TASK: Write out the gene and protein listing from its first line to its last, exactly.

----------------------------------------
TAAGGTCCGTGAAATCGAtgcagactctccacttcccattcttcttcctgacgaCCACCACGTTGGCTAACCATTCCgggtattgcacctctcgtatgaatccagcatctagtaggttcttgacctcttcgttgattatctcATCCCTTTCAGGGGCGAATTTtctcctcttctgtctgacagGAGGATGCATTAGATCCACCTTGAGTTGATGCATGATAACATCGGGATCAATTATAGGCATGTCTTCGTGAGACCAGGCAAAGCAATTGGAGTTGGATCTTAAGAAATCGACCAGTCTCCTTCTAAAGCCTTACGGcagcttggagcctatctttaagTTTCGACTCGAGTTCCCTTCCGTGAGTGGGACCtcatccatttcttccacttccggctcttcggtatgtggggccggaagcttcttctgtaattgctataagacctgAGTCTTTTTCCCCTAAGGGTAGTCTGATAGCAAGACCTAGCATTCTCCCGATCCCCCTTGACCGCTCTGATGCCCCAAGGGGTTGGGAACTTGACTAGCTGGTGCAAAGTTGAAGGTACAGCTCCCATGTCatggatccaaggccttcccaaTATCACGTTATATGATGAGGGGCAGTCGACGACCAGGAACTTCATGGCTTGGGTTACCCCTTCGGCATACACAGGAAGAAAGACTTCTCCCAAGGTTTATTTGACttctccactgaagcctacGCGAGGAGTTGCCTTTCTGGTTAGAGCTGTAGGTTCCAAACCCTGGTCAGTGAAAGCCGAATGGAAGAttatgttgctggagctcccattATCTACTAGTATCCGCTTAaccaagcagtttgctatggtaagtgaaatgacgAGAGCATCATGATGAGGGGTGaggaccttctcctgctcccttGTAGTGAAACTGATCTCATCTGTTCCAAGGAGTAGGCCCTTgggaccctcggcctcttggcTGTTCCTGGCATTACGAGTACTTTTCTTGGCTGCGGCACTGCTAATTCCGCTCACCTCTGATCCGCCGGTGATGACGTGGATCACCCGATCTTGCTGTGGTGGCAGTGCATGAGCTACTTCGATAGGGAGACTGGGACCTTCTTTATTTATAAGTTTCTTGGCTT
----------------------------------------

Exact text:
TAAGGTCCGTGAAATCGAtgcagactctccacttcccattcttcttcctgacgaCCACCACGTTGGCTAACCATTCCgggtattgcacctctcgtatgaatccagcatctagtaggttcttgacctcttcgttgattatctcATCCCTTTCAGGGGCGAATTTtctcctcttctgtctgacagGAGGATGCATTAGATCCACCTTGAGTTGATGCATGATAACATCGGGATCAATTATAGGCATGTCTTCGTGAGACCAGGCAAAGCAATTGGAGTTGGATCTTAAGAAATCGACCAGTCTCCTTCTAAAGCCTTACGGcagcttggagcctatctttaagTTTCGACTCGAGTTCCCTTCCGTGAGTGGGACCtcatccatttcttccacttccggctcttcggtatgtggggccggaagcttcttctgtaattgctataagacctgAGTCTTTTTCCCCTAAGGGTAGTCTGATAGCAAGACCTAGCATTCTCCCGATCCCCCTTGACCGCTCTGATGCCCCAAGGGGTTGGGAACTTGACTAGCTGGTGCAAAGTTGAAGGTACAGCTCCCATGTCatggatccaaggccttcccaaTATCACGTTATATGATGAGGGGCAGTCGACGACCAGGAACTTCATGGCTTGGGTTACCCCTTCGGCATACACAGGAAGAAAGACTTCTCCCAAGGTTTATTTGACttctccactgaagcctacGCGAGGAGTTGCCTTTCTGGTTAGAGCTGTAGGTTCCAAACCCTGGTCAGTGAAAGCCGAATGGAAGAttatgttgctggagctcccattATCTACTAGTATCCGCTTAaccaagcagtttgctatggtaagtgaaatgacgAGAGCATCATGATGAGGGGTGaggaccttctcctgctcccttGTAGTGAAACTGATCTCATCTGTTCCAAGGAGTAGGCCCTTgggaccctcggcctcttggcTGTTCCTGGCATTACGAGTACTTTTCTTGGCTGCGGCACTGCTAATTCCGCTCACCTCTGATCCGCCGGTGATGACGTGGATCACCCGATCTTGCTGTGGTGGCAGTGCATGAGCTACTTCGATAGGGAGACTGGGACCTTCTTTATTTATAAGTTTCTTGGCTT